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By Sarah Hauer July 27, 2015

Scott Walker says under his leadership incomes are up in Wisconsin, while they are down in US

As he pursues his 2016 presidential bid, Republican Gov. Scott Walker is trying to show Americans they would be better off under his leadership than under President Barack Obama.

In a July 21, 2015 tweet, Walker argued that by at least one measure, people in Wisconsin are better off than nationally.

"Under Walker, Wisconsin’s median household income +2.7% - Under Obama: -1.3%. RT if you prefer #Walker16"

At the end of the tweet, Walker linked to a New York Post article titled, "How workers are winning in Scott Walker’s Wisconsin," written by Fox News contributor Deroy Murdock.

The article cites the "latest Census statistics" that show even after adjusting for inflation, the average household income in Wisconsin has grown since Walker took office, while across the nation incomes fell in the same time frame.

In October 2014, we fact checked a claim from Democrat Mary Burke -- Walker’s gubernatorial opponent -- that under Walker’s policies, "the typical Wisconsin family has actually seen their real income drop by nearly $3,000 in the last four years."

At that time, we found that median household income in Wisconsin had fallen $2,743 from 2009 to 2013. But most of the drop in income occurred before Walker took office -- in the last year of Democrat Jim Doyle’s term -- while Burke attributed the decrease solely to the Walker’s policies We rated the claim Mostly False.

So, what about Walker’s claim that median household income is on the rise?

Behind the numbers

Walker and the New York Post article are both citing data from the U.S. Census Bureau’s Current Population Survey, a primary source of labor force statistics. Once a year, that monthly survey includes more detailed questions about income.

From 2010 to 2013 the average household income in Wisconsin increased from $53,795 to $55,258 -- a 2.7 percent change -- and fell across the nation 1.3 percent. That mirrors what Walker tweeted.

But there is more to the story.

Census Bureau officials say that while the Current Population Survey is fine for the national picture, a separate survey with a larger sample size -- the American Community Survey -- provides the best picture of what is happening at the state level.

The larger sample size means a smaller sampling error.

These results paint a different picture for the average Wisconsin household, showing incomes falling, even after accounting for inflation. (Note: In the chart below, we use the American Community Survey for both the state and national numbers. The national ones generally track with the Current Population Survey, the measuring stick Walker cited.)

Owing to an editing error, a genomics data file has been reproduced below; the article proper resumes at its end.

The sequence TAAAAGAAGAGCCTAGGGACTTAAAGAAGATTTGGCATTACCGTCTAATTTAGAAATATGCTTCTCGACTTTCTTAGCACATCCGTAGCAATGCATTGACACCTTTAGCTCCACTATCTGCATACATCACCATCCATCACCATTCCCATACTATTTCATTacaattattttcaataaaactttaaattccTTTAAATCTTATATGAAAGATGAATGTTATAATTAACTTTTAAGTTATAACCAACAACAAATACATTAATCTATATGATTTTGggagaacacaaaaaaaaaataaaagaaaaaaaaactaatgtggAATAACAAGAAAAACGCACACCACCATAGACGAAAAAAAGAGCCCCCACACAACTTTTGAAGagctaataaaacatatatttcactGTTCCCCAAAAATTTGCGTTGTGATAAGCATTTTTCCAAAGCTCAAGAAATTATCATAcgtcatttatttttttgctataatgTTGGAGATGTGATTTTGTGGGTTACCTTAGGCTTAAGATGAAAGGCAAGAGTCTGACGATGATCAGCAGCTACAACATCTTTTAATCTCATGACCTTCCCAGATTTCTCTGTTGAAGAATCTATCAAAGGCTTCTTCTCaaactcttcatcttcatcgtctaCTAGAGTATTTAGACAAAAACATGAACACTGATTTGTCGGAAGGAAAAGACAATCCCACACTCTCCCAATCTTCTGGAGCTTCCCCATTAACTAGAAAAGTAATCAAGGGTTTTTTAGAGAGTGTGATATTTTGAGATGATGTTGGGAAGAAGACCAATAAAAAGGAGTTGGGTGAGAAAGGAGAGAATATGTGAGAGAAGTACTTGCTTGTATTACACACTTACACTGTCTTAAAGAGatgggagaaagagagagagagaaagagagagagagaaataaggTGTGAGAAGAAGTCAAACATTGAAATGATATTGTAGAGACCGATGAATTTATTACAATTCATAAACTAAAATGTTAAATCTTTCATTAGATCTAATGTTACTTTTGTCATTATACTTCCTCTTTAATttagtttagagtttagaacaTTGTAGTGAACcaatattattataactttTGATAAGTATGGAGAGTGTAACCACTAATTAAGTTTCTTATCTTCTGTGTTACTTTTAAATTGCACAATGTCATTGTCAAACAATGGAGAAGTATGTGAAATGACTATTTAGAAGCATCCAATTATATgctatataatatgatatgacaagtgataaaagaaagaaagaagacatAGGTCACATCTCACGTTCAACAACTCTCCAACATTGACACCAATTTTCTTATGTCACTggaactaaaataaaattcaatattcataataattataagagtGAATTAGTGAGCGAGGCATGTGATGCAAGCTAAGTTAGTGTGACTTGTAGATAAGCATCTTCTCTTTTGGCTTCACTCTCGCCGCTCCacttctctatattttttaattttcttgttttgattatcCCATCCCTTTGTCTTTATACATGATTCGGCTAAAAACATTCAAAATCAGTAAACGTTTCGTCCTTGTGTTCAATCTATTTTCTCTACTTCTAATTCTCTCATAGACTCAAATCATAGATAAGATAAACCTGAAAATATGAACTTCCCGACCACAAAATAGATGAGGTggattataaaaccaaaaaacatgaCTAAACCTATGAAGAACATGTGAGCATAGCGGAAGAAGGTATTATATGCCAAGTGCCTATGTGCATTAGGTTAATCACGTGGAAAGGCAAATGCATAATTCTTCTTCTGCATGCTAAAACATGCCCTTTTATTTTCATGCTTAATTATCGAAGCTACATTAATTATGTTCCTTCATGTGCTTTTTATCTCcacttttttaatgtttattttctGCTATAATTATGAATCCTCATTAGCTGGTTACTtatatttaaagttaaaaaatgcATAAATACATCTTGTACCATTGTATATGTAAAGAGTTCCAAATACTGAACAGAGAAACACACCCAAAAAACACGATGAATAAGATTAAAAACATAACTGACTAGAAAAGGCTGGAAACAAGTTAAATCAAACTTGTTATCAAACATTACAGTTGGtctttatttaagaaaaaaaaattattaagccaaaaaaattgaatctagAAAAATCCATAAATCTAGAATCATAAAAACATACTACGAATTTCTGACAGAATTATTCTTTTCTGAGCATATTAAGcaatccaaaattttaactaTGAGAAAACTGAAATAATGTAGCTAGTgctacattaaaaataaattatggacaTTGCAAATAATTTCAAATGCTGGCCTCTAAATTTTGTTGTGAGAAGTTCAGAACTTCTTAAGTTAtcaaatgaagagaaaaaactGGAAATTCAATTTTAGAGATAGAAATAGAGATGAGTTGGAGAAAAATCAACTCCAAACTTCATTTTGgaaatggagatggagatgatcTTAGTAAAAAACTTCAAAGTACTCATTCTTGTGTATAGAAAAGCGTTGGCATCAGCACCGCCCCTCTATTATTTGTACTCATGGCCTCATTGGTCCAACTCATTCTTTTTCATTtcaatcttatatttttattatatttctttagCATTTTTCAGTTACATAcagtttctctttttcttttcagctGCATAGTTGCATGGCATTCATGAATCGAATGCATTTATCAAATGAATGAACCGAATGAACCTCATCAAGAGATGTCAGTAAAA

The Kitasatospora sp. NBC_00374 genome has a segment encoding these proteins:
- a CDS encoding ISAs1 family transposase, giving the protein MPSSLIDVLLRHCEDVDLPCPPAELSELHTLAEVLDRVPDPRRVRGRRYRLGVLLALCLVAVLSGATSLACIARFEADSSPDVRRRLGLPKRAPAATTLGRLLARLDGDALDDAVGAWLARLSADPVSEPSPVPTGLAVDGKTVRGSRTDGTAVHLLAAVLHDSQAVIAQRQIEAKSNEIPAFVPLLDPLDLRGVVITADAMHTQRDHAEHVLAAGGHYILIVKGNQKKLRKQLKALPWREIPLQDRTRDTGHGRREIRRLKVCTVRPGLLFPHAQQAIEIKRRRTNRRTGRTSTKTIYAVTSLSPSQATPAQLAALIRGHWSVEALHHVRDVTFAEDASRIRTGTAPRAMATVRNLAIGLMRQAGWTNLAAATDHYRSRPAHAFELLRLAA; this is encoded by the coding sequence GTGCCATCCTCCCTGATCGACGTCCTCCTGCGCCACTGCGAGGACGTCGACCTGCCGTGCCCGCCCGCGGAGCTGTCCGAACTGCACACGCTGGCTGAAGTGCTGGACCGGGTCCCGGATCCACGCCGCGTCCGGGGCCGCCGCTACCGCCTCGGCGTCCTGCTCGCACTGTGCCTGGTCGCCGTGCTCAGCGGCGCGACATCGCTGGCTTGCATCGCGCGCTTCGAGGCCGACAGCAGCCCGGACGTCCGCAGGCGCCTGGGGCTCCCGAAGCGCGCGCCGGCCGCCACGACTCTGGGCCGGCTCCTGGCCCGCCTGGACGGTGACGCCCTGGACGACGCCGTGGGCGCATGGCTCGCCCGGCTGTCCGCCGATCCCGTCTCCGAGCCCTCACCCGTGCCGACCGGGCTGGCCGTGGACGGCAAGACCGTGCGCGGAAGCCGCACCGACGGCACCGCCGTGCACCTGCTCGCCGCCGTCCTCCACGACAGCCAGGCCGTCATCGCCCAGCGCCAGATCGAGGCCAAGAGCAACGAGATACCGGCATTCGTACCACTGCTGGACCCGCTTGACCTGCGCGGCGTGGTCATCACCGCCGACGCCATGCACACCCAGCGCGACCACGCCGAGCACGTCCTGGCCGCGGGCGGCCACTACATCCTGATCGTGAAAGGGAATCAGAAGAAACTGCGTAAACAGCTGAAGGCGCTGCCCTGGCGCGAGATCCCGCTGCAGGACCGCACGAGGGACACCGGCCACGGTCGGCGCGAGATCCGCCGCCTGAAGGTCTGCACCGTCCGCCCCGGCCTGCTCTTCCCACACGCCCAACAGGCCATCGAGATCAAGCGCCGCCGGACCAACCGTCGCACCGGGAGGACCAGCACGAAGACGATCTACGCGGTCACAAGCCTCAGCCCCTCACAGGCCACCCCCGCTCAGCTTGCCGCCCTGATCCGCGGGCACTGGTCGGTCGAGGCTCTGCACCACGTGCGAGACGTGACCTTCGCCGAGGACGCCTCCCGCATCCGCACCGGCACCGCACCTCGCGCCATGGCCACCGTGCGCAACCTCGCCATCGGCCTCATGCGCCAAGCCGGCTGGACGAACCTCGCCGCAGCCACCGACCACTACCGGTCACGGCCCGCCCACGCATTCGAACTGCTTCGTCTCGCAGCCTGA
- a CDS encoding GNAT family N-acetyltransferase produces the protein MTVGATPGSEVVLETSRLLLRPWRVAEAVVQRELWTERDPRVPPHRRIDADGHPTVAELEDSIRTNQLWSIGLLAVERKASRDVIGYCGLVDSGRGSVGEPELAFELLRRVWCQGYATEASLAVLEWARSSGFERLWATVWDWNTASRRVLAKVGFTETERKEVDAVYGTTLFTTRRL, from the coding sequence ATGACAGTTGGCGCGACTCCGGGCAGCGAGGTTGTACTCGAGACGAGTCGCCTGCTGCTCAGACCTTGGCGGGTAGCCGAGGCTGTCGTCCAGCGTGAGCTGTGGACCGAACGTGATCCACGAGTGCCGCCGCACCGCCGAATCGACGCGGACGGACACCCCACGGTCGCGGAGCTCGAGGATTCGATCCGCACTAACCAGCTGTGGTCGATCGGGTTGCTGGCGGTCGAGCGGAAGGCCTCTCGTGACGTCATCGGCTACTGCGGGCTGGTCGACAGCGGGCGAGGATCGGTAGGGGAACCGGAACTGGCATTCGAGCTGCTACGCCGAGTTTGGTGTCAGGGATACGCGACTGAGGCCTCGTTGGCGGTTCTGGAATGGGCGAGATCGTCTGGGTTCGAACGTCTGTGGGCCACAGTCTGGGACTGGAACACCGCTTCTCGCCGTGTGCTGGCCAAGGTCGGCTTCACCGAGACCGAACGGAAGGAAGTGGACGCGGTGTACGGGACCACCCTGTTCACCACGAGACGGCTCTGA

Wisconsin median income (in 2013 dollars)

% change

National median income (in 2013 dollars)

% change



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This time, incomes in Wisconsin and nationally faced a similar fate, falling 1.62 percent and 1.72 percent, respectively. Both the drops were noted as statistically significant by the Census Bureau.

In any case, they point to a far different outcome than what Walker touted.

Our rating

Walker said under his leadership, "Wisconsin median household income" is up 2.7 percent and down 1.3 percent nationally under Obama.

He pointed to data from the Current Population Survey. But the data considered more accurate -- from the American Community Survey -- showed the opposite.

We rate statements that contain some element of truth but ignore critical facts that would give a different impression as Mostly False.

That fits here.

Our Sources

U.S. Census Bureau, How the Census Bureau measures income and poverty, Sept. 10, 2014

Politifact, Mary Burke says Walker at fault for nearly $3,000 drop in incomes, Oct. 17, 2014.

Email exchange with Jim McGibany, executive associate dean and professor of economics, College of Business Administration, Marquette University.

U.S. Census Bureau, American Community Survey, 2014.

U.S. Census Bureau, Current Population Survey Annual Social and Economic Supplement, 2014.

New York Post, How workers are winning in Scott Walker’s Wisconsin, July, 17, 2015.

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More by Sarah Hauer

Scott Walker says under his leadership incomes are up in Wisconsin, while they are down in US

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